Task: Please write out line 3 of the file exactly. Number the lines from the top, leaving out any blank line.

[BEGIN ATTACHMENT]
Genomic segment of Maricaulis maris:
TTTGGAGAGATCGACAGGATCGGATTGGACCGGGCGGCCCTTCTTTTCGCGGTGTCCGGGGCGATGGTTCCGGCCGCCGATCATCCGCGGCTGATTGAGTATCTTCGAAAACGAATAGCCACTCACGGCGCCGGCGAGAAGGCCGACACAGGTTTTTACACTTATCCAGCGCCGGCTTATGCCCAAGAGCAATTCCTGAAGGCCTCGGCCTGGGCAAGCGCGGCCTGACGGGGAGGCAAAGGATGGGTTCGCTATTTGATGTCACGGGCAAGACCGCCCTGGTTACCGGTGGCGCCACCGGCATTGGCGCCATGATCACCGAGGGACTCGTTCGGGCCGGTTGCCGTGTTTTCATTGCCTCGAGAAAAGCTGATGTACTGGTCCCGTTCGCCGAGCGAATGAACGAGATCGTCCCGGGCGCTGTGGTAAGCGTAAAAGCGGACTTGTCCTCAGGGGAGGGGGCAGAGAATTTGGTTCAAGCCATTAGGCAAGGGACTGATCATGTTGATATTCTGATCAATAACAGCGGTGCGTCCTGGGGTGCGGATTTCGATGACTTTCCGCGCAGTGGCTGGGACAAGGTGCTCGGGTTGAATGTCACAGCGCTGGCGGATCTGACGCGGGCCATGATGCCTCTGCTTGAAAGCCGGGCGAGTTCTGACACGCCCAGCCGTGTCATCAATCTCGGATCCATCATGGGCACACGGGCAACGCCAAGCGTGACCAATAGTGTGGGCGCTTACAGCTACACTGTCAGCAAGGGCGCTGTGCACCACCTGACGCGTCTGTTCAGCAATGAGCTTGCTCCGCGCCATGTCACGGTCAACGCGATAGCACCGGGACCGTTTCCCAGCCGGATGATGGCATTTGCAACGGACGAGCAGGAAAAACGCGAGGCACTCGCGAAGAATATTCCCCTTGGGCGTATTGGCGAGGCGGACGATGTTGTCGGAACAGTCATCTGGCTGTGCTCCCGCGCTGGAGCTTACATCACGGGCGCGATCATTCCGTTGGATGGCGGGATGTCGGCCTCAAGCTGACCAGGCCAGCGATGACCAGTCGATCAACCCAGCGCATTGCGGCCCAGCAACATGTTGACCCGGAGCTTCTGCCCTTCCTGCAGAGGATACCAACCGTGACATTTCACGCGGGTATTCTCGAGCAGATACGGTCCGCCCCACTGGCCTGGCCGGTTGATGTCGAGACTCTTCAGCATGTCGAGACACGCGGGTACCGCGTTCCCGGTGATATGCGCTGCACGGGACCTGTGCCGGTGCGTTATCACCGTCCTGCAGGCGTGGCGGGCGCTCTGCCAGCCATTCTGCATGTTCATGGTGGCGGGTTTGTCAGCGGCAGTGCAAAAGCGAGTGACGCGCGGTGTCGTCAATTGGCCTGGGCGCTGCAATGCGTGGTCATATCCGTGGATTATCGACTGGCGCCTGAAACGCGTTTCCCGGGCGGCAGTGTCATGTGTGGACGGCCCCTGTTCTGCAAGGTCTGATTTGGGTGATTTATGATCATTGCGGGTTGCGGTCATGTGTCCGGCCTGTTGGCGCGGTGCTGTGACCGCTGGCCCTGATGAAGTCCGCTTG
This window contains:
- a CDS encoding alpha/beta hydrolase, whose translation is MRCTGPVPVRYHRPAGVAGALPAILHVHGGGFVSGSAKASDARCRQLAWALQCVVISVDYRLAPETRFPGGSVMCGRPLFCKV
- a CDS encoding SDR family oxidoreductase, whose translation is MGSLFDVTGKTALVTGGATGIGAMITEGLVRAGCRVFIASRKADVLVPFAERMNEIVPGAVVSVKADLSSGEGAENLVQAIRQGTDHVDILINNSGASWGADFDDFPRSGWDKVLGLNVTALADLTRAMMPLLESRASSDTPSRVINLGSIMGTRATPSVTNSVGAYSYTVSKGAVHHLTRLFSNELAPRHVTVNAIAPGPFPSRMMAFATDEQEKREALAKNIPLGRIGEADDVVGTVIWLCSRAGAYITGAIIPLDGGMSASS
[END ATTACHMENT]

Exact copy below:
This window contains: